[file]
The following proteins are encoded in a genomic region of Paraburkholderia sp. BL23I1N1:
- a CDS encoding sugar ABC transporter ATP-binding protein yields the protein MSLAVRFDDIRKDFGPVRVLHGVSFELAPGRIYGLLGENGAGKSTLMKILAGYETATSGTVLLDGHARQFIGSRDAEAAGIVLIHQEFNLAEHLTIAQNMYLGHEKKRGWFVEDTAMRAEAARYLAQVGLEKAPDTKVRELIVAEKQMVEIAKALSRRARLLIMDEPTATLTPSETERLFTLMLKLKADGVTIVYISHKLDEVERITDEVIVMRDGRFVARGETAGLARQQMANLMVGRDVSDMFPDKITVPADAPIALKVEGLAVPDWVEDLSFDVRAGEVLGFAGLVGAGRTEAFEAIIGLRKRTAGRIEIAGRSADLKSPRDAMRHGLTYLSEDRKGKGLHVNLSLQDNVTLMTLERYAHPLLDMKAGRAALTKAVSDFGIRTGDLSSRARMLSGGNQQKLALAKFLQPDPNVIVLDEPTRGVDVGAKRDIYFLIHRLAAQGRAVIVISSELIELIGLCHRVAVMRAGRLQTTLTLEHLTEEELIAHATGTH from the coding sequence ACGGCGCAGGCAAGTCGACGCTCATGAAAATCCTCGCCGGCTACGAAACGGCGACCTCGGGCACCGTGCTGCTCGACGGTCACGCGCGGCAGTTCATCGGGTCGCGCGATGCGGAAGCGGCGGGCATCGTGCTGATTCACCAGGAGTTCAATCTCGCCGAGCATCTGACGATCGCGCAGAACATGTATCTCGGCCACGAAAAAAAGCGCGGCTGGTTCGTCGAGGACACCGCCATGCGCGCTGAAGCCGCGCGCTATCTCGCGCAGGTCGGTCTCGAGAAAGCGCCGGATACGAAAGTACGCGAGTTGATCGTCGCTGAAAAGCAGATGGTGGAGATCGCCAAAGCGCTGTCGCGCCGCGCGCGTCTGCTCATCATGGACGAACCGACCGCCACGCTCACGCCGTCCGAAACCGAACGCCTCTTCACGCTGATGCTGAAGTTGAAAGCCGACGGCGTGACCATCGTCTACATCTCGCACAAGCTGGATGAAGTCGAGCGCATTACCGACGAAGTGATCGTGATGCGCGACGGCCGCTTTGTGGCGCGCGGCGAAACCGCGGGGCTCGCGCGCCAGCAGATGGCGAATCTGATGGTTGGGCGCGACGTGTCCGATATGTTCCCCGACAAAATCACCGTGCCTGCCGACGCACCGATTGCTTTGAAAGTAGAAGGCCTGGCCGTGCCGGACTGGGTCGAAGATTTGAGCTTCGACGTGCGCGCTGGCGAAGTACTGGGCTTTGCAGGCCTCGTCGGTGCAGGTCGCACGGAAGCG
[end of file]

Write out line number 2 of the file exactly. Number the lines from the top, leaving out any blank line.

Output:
- a CDS encoding sugar ABC transporter ATP-binding protein yields the protein MSLAVRFDDIRKDFGPVRVLHGVSFELAPGRIYGLLGENGAGKSTLMKILAGYETATSGTVLLDGHARQFIGSRDAEAAGIVLIHQEFNLAEHLTIAQNMYLGHEKKRGWFVEDTAMRAEAARYLAQVGLEKAPDTKVRELIVAEKQMVEIAKALSRRARLLIMDEPTATLTPSETERLFTLMLKLKADGVTIVYISHKLDEVERITDEVIVMRDGRFVARGETAGLARQQMANLMVGRDVSDMFPDKITVPADAPIALKVEGLAVPDWVEDLSFDVRAGEVLGFAGLVGAGRTEAFEAIIGLRKRTAGRIEIAGRSADLKSPRDAMRHGLTYLSEDRKGKGLHVNLSLQDNVTLMTLERYAHPLLDMKAGRAALTKAVSDFGIRTGDLSSRARMLSGGNQQKLALAKFLQPDPNVIVLDEPTRGVDVGAKRDIYFLIHRLAAQGRAVIVISSELIELIGLCHRVAVMRAGRLQTTLTLEHLTEEELIAHATGTH from the coding sequence ACGGCGCAGGCAAGTCGACGCTCATGAAAATCCTCGCCGGCTACGAAACGGCGACCTCGGGCACCGTGCTGCTCGACGGTCACGCGCGGCAGTTCATCGGGTCGCGCGATGCGGAAGCGGCGGGCATCGTGCTGATTCACCAGGAGTTCAATCTCGCCGAGCATCTGACGATCGCGCAGAACATGTATCTCGGCCACGAAAAAAAGCGCGGCTGGTTCGTCGAGGACACCGCCATGCGCGCTGAAGCCGCGCGCTATCTCGCGCAGGTCGGTCTCGAGAAAGCGCCGGATACGAAAGTACGCGAGTTGATCGTCGCTGAAAAGCAGATGGTGGAGATCGCCAAAGCGCTGTCGCGCCGCGCGCGTCTGCTCATCATGGACGAACCGACCGCCACGCTCACGCCGTCCGAAACCGAACGCCTCTTCACGCTGATGCTGAAGTTGAAAGCCGACGGCGTGACCATCGTCTACATCTCGCACAAGCTGGATGAAGTCGAGCGCATTACCGACGAAGTGATCGTGATGCGCGACGGCCGCTTTGTGGCGCGCGGCGAAACCGCGGGGCTCGCGCGCCAGCAGATGGCGAATCTGATGGTTGGGCGCGACGTGTCCGATATGTTCCCCGACAAAATCACCGTGCCTGCCGACGCACCGATTGCTTTGAAAGTAGAAGGCCTGGCCGTGCCGGACTGGGTCGAAGATTTGAGCTTCGACGTGCGCGCTGGCGAAGTACTGGGCTTTGCAGGCCTCGTCGGTGCAGGTCGCACGGAAGCG